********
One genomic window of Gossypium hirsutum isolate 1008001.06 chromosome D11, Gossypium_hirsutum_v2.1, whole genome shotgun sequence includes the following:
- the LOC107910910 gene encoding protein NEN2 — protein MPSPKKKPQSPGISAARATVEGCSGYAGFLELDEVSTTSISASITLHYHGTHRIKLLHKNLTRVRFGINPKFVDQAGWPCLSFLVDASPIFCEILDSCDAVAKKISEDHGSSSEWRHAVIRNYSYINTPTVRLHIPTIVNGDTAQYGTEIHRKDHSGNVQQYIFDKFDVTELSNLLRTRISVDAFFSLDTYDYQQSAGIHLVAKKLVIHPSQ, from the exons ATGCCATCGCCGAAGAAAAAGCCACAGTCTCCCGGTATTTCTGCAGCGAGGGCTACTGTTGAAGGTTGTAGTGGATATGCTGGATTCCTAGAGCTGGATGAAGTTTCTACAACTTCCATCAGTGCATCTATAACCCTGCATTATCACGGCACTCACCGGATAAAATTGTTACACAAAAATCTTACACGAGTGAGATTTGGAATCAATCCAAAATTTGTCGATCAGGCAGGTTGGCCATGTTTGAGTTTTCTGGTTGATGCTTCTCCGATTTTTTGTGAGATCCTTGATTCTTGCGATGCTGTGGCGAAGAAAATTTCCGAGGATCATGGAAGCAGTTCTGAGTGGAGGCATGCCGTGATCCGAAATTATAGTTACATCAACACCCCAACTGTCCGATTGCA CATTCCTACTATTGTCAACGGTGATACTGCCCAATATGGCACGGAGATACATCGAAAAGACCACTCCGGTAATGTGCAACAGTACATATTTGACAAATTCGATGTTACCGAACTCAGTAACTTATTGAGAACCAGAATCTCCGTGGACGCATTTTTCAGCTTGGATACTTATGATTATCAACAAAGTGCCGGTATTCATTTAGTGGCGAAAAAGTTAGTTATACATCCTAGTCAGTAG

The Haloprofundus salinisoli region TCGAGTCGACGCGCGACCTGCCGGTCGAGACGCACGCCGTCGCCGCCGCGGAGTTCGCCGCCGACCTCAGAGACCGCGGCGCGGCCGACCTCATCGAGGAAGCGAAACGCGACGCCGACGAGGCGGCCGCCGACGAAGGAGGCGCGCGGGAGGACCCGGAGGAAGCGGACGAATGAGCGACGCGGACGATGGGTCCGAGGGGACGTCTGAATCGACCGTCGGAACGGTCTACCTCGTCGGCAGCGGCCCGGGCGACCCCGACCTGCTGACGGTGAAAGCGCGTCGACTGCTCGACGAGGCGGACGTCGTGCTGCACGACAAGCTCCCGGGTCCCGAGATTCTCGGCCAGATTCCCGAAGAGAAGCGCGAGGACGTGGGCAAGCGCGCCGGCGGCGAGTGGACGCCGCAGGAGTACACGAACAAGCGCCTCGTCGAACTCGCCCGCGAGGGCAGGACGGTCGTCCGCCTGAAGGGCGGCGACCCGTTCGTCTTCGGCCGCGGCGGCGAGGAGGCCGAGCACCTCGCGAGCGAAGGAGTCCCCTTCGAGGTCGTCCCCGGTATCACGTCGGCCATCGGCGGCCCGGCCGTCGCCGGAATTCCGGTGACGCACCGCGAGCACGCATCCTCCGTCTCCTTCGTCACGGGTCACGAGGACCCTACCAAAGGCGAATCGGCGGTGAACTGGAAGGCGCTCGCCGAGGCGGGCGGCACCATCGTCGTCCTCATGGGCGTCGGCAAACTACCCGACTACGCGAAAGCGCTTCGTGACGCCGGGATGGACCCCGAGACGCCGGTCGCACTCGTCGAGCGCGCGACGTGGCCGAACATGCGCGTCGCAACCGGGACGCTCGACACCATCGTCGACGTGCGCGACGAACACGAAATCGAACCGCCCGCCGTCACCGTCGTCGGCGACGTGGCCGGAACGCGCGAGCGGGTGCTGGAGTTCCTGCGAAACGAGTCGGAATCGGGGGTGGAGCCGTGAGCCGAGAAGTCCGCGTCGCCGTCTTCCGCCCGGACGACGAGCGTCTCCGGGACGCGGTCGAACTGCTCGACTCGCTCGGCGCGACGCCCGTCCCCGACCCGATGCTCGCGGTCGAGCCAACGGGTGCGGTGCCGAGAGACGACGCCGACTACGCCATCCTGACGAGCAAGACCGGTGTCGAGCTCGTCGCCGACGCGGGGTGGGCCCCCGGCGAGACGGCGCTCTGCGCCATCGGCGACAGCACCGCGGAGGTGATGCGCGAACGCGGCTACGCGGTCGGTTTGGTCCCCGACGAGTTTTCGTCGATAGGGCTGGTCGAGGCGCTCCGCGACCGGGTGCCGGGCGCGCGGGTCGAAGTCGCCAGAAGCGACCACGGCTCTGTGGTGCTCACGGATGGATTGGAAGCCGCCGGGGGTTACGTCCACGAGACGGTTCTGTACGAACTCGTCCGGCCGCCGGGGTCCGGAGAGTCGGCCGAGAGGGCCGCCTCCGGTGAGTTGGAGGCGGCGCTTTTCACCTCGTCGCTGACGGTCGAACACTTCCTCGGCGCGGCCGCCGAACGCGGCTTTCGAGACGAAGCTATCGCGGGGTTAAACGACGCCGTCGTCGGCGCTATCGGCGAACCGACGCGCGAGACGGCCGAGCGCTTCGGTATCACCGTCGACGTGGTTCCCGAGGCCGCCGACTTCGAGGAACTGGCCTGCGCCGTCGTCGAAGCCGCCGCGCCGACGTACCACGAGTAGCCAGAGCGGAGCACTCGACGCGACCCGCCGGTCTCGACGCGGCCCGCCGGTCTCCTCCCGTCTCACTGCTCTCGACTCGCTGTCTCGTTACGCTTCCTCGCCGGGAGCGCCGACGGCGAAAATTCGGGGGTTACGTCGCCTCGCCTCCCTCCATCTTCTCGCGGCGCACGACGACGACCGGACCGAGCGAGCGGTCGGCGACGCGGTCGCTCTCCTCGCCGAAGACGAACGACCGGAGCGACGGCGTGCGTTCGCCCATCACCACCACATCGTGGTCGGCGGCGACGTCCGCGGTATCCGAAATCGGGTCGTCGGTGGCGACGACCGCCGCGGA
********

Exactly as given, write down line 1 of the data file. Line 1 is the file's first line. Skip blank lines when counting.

One genomic window of Gossypium hirsutum isolate 1008001.06 chromosome D11, Gossypium_hirsutum_v2.1, whole genome shotgun sequence includes the following: